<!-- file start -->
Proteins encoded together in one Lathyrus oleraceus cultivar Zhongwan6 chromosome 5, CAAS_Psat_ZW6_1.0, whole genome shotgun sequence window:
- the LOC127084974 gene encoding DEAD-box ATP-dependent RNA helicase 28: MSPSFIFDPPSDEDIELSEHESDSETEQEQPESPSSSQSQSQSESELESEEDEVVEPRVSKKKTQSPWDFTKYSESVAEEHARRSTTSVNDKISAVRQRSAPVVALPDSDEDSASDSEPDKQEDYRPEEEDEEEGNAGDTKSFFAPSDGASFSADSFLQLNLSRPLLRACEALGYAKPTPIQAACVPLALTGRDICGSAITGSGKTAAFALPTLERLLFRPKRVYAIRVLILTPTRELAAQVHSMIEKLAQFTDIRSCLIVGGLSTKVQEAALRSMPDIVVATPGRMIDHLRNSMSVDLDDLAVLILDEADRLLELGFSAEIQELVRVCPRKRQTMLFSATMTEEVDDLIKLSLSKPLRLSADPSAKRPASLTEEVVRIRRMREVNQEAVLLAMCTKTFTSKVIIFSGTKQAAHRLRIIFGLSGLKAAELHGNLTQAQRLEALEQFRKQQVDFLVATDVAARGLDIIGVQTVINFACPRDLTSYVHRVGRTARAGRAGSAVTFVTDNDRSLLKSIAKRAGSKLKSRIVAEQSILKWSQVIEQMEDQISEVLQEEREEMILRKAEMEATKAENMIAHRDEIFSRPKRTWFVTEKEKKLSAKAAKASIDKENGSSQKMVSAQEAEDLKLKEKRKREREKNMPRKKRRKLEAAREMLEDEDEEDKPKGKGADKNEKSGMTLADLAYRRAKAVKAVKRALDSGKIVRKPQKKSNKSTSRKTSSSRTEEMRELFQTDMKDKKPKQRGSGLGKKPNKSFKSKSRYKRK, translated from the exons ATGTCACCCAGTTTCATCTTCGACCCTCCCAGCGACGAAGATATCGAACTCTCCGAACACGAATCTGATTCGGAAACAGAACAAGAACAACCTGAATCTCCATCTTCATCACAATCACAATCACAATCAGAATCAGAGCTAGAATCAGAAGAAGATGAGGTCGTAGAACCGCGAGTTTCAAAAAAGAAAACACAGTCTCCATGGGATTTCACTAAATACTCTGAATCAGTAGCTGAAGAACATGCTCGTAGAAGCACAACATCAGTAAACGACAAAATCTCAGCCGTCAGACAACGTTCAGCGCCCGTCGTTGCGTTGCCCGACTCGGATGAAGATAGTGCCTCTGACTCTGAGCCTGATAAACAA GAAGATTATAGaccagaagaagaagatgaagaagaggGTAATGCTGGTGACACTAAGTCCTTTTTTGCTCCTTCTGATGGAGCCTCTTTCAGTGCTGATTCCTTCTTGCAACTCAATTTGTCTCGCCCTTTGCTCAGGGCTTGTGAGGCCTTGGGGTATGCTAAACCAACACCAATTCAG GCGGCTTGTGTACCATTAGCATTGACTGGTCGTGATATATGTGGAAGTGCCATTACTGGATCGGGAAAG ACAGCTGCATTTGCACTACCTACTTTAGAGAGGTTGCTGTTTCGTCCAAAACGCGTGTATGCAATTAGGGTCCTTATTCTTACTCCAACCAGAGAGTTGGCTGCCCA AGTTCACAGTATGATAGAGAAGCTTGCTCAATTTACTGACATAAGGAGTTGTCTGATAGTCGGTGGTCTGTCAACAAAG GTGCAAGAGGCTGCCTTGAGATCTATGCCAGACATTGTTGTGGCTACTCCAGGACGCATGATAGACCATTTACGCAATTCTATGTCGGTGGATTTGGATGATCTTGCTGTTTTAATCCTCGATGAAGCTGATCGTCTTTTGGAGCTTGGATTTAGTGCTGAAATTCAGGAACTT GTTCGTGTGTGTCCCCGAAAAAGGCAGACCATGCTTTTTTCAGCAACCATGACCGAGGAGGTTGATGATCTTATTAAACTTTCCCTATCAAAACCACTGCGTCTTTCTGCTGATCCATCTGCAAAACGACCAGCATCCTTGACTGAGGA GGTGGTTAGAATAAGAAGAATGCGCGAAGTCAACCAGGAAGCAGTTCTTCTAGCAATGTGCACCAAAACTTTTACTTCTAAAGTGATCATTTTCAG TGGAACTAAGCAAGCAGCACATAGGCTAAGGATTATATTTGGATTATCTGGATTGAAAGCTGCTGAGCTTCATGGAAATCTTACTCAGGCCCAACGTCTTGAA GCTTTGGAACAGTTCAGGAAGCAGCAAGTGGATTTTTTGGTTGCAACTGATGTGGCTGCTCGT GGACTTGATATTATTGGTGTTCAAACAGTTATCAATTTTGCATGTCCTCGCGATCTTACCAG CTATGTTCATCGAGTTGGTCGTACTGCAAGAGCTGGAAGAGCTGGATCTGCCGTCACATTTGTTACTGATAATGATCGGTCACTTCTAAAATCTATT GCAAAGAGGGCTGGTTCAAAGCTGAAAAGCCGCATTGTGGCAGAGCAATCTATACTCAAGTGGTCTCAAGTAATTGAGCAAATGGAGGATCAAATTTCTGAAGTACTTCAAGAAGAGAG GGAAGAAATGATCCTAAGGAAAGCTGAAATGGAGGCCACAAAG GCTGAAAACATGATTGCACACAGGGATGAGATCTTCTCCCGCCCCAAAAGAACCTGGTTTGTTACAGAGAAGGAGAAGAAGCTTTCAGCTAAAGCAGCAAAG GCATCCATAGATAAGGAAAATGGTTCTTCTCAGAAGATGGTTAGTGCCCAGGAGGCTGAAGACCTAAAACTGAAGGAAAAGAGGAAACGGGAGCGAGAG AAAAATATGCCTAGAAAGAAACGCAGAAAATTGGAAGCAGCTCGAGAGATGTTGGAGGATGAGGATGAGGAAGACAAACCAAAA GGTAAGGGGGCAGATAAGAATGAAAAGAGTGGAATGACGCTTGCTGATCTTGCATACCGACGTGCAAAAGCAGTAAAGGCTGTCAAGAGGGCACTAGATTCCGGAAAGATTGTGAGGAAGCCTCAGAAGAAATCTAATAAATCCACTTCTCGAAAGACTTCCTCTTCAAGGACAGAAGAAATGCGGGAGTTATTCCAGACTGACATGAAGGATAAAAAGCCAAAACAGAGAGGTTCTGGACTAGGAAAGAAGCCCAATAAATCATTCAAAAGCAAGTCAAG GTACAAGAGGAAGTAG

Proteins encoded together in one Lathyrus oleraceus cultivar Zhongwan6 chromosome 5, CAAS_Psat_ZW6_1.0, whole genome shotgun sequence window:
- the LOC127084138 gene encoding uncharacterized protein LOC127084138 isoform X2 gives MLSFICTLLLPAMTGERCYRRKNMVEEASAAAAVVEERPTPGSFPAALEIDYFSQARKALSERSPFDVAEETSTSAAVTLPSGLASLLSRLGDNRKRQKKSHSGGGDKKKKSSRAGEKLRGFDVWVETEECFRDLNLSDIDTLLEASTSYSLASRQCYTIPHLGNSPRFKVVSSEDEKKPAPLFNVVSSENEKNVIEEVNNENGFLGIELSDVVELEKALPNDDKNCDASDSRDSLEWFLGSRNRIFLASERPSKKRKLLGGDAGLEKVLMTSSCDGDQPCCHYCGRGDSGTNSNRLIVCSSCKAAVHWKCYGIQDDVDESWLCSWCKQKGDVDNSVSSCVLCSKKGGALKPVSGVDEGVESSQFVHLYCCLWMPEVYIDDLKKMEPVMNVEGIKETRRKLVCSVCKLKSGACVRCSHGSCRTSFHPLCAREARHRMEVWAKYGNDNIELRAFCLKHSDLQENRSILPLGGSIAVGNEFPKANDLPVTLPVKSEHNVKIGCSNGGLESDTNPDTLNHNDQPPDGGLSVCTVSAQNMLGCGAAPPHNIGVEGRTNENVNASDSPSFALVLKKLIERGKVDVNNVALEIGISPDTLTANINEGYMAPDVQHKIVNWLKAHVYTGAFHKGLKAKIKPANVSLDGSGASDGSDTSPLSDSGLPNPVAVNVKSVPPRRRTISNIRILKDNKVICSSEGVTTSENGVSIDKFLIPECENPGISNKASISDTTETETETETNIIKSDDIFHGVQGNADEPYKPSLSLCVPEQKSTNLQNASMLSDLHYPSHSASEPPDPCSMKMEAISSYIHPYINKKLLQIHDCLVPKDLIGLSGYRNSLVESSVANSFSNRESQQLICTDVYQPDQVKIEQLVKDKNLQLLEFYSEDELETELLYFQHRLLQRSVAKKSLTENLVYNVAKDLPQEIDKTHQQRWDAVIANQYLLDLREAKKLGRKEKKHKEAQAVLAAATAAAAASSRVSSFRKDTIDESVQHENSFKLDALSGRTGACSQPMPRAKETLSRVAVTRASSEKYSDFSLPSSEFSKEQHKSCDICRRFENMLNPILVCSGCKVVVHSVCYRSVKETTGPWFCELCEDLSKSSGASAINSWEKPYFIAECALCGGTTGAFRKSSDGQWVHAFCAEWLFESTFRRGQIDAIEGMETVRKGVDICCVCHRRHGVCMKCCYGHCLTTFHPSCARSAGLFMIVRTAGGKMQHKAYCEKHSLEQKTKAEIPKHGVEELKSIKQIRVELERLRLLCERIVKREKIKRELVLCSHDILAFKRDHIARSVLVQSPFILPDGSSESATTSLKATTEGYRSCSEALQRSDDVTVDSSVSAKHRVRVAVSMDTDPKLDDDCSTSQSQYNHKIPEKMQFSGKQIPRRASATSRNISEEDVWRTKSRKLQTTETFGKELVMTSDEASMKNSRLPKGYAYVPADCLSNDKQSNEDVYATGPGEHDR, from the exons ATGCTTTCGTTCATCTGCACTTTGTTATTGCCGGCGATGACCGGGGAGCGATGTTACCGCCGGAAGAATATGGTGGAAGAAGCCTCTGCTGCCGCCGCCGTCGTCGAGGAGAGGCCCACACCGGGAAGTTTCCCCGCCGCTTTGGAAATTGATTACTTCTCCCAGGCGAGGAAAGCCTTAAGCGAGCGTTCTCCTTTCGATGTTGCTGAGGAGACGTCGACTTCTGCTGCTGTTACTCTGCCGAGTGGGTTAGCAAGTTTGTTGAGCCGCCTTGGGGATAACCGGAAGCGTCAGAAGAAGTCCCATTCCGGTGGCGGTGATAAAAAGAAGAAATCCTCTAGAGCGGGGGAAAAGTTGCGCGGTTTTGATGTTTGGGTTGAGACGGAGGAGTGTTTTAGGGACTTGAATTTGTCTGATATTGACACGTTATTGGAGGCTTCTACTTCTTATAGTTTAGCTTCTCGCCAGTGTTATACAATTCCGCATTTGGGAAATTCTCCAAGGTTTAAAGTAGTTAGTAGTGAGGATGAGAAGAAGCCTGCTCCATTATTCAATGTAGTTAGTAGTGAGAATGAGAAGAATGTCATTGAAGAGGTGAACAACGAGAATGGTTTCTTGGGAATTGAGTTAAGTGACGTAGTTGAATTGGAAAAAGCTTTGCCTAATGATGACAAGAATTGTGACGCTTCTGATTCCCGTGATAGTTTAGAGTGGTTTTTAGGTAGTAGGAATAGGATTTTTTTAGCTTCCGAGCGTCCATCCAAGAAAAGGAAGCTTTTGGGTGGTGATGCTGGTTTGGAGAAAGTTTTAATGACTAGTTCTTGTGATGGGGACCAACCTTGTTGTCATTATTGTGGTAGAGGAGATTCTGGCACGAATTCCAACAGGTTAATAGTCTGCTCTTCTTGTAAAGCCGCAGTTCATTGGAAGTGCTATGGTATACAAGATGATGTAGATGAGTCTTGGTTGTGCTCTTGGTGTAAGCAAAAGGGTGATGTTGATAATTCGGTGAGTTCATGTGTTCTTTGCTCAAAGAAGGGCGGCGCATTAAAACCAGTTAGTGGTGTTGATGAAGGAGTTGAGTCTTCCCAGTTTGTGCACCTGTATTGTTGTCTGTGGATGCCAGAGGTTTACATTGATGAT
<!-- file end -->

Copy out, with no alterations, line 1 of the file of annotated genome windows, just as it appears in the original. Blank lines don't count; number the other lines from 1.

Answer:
Proteins encoded together in one Lathyrus oleraceus cultivar Zhongwan6 chromosome 5, CAAS_Psat_ZW6_1.0, whole genome shotgun sequence window: